The ability to “see” and report myelodysplasia where none is likely to exist was emphasized in a recent blinded study involving inspection of the bone marrow aspirate slides of 120 healthy prospective bone marrow donors with normal blood counts by four allegedly experienced morphologists . Here, more than 10% of the bone marrow cells were found to exhibit myelodysplasia involving one cell line in 37% of this cohort, among two cell lines in 31%, and among all three cell lines in 6.5% of these individuals, none of whom would be reasonably expected to have either myelodysplasia or MDS. Such observations speak to the inherent weakness of morphologic interpretation in current WHO MDS classification systems despite attempts at clarification .
When a clinical hematologist is confronted by a bone marrow study interpreted as MDS, typically, that diagnosis has been made with a little difficulty and is thought likely to be correct . However, both the presence and the absence of certain supportive clinical observations and laboratory findings and the disease setting should give a pause for thought and avoid tacit acceptance of the diagnosis without consideration and exclusion of other potential entities. As a prominent medical educator, and Master of the American College of Physicians (MACP), cautions us, “From time to time almost all of us practice what I call elephant medicine. Like elephants in the circus ring—the trunk of one holding on to the tail of the other—we plod mindlessly along, following without question the diagnoses and decisions of our colleagues” . Some of these cautionary circumstances and histological observations in relation to a diagnosis of MDS are outlined in the list below, and several combined features may be present in any particular example. Some of these caveats deserve a specific comment, and we include brief, illustrative summaries of three cases that represent AMD but not MDS, in which one of the authors (Ethan A. Natelson) was a consultant.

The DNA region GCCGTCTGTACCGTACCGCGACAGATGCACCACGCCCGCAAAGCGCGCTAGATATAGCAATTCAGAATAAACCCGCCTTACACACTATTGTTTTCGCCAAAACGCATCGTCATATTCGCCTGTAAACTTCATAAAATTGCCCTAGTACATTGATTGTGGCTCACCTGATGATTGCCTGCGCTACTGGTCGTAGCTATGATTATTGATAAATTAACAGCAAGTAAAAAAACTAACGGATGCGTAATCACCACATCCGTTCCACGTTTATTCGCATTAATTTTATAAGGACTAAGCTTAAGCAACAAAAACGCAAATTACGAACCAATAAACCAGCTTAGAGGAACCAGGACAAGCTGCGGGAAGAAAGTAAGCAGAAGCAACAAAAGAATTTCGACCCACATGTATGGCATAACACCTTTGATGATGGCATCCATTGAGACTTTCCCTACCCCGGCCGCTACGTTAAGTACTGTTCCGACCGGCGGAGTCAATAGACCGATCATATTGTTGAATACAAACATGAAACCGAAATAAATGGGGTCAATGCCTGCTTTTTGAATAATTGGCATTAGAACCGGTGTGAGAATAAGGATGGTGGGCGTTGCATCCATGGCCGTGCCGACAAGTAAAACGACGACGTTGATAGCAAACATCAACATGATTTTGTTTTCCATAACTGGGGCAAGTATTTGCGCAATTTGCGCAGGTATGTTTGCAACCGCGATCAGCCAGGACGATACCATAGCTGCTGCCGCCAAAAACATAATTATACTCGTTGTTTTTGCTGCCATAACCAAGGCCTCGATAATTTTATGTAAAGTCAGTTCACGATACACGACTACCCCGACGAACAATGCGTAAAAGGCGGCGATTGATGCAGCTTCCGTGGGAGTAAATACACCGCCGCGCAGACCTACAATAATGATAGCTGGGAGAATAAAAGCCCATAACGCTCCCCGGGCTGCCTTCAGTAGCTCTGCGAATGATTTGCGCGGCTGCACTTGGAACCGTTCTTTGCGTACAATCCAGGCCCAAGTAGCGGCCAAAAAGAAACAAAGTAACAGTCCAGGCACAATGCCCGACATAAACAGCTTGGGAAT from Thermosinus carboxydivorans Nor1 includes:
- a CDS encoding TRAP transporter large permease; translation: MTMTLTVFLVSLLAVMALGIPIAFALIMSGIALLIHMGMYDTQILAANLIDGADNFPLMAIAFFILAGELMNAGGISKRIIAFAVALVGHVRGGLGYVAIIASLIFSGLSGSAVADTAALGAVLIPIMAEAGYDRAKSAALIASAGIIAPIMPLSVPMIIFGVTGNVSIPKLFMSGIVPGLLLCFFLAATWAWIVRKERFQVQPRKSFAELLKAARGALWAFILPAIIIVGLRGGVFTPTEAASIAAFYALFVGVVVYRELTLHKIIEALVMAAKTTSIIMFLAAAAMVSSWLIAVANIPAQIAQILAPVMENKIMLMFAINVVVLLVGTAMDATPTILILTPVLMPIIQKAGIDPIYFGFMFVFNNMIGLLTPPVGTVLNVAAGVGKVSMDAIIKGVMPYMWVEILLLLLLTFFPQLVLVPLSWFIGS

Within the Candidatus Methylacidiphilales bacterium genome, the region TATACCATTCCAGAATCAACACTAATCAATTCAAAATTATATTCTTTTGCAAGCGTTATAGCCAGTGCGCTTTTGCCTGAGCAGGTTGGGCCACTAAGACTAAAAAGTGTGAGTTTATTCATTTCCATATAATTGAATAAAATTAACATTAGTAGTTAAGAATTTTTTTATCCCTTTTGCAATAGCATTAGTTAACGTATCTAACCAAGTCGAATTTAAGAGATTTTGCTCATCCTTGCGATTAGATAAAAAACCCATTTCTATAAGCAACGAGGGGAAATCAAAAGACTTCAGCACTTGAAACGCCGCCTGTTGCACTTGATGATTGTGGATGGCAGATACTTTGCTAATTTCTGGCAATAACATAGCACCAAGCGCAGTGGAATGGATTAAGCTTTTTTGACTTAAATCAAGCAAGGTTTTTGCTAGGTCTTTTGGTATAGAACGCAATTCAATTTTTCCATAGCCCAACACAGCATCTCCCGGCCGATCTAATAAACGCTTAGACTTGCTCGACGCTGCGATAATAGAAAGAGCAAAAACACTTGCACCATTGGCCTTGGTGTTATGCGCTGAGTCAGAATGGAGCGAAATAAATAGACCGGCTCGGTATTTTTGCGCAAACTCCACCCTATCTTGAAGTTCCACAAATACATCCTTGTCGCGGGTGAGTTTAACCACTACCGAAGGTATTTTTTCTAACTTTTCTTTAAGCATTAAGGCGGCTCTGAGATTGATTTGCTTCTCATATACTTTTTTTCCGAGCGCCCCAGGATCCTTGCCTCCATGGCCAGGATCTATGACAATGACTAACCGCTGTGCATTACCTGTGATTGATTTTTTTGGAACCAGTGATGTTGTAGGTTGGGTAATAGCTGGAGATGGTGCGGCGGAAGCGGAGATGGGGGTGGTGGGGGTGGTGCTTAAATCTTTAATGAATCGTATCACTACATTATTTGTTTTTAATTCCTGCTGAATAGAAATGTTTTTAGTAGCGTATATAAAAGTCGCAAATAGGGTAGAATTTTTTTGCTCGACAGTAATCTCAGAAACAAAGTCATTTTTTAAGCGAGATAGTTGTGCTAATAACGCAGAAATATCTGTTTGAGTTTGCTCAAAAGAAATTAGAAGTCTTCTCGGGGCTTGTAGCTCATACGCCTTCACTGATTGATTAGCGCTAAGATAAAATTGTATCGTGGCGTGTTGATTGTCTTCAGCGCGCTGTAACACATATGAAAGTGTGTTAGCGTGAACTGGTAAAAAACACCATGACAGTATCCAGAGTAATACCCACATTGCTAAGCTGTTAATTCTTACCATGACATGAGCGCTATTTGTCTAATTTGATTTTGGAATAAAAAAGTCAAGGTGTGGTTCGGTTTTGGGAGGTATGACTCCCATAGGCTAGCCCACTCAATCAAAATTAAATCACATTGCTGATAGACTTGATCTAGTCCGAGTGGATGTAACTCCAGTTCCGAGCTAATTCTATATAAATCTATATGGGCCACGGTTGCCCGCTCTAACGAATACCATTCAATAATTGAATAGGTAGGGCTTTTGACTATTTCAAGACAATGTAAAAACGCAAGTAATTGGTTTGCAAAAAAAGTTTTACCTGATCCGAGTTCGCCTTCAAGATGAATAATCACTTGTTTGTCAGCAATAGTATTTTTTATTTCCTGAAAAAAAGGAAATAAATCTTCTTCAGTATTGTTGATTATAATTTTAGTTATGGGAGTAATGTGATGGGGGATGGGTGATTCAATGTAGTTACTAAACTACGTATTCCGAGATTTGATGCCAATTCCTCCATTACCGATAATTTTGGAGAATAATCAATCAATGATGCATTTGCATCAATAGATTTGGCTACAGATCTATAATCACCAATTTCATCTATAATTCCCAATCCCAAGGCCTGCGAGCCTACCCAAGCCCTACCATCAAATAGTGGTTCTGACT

Clinical and laboratory features where AMD may not represent MDS.(1) Young age (<40).(2) Lack of erythrocyte macrocytosis.(3) Lack of cytogenetic aberrations.(4) Presence of ringed sideroblasts.(5) Amegakaryocytic thrombocytopenia.(6) Multiple vacuoles in erythroid and/or myeloid precursor cells.(7) Absence of increased numbers of myeloid blast forms. (8) Prior use of prolonged antibiotic therapy.(9) A history of herbal and/or unregulated alternative medication use.(10) Evidence of systemic or cutaneous autoimmune conditions preceding myelodysplasia.(11) Human immunodeficiency virus (HIV) infection.
2.1. Patient Age
The incidence of MDS increases dramatically with advancing age, and MDS is uncommon among individuals younger than 50 years, where it accounts for only 6-7% of all MDS and much less when the diagnosis is restricted to a de novo presentation [12–14]. In a recent MDS cohort without such restriction, only 3 of 70 patients were younger than 40 years . The overall incidence of MDS in the United States per 100,000 individuals aged 70–79 is 20.94 and in those less than 40 years only 0.14 . Other consistently noted specific features of this younger group with MDS include the infrequency of a hypocellular bone marrow and the infrequency of RARS morphology, the latter observation particularly striking among children [13, 17]. Thus, when evaluating a young adult with a presumptive diagnosis of MDS associated with large numbers of ringed sideroblasts, normal cytogenetics, and no increase in blast forms, one should always seek to identify an alternative diagnosis.